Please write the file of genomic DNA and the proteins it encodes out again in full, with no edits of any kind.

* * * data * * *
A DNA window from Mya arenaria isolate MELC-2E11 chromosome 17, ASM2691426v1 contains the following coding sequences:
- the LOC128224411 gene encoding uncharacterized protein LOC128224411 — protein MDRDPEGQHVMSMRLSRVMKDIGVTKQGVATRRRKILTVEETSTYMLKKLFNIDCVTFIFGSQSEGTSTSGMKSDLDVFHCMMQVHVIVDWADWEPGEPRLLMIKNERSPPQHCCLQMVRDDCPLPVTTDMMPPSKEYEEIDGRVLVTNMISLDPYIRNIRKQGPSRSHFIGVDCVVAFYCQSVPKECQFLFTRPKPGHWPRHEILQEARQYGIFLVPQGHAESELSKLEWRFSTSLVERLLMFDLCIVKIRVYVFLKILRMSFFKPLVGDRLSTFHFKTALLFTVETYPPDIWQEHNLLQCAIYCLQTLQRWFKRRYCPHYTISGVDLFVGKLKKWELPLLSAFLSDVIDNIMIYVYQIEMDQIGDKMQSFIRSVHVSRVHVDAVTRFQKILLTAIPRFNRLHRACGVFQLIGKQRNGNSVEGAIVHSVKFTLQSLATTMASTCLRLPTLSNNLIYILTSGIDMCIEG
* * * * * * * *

A DNA window from Mya arenaria isolate MELC-2E11 chromosome 17, ASM2691426v1 contains the following coding sequences:
- the LOC128224411 gene encoding uncharacterized protein LOC128224411 — protein MDRDPEGQHVMSMRLSRVMKDIGVTKQGVATRRRKILTVEETSTYMLKKLFNIDCVTFIFGSQSEGTSTSGMKSDLDVFHCMMQVHVIVDWADWEPGEPRLLMIKNERSPPQHCCLQMVRDDCPLPVTTDMMPPSKEYEEIDGRVLVTNMISLDPYIRNIRKQGPSRSHFIGVDCVVAFYCQSVPKECQFLFTRPKPGHWPRHEILQEARQYGIFLVPQGHAESELSKLEWRFSTSLVERLLMFDLCIVKIRVYVFLKILRMSFFKPLVGDRLSTFHFKTALLFTVETYPPDIWQEHNLLQCAIYCLQTLQRWFKRRYCPHYTISGVDLFVGKLKKWELPLLSAFLSDVIDNIMIYVYQIEMDQIGDKMQSFIRSVHVSRVHVDAVTRFQKILLTAIPRFNRLHRACGVFQLIGKQRNGNSVEGAIVHSVKFTLQSLATTMASTCLRLPTLSNNLIYILTSGIDMCIEG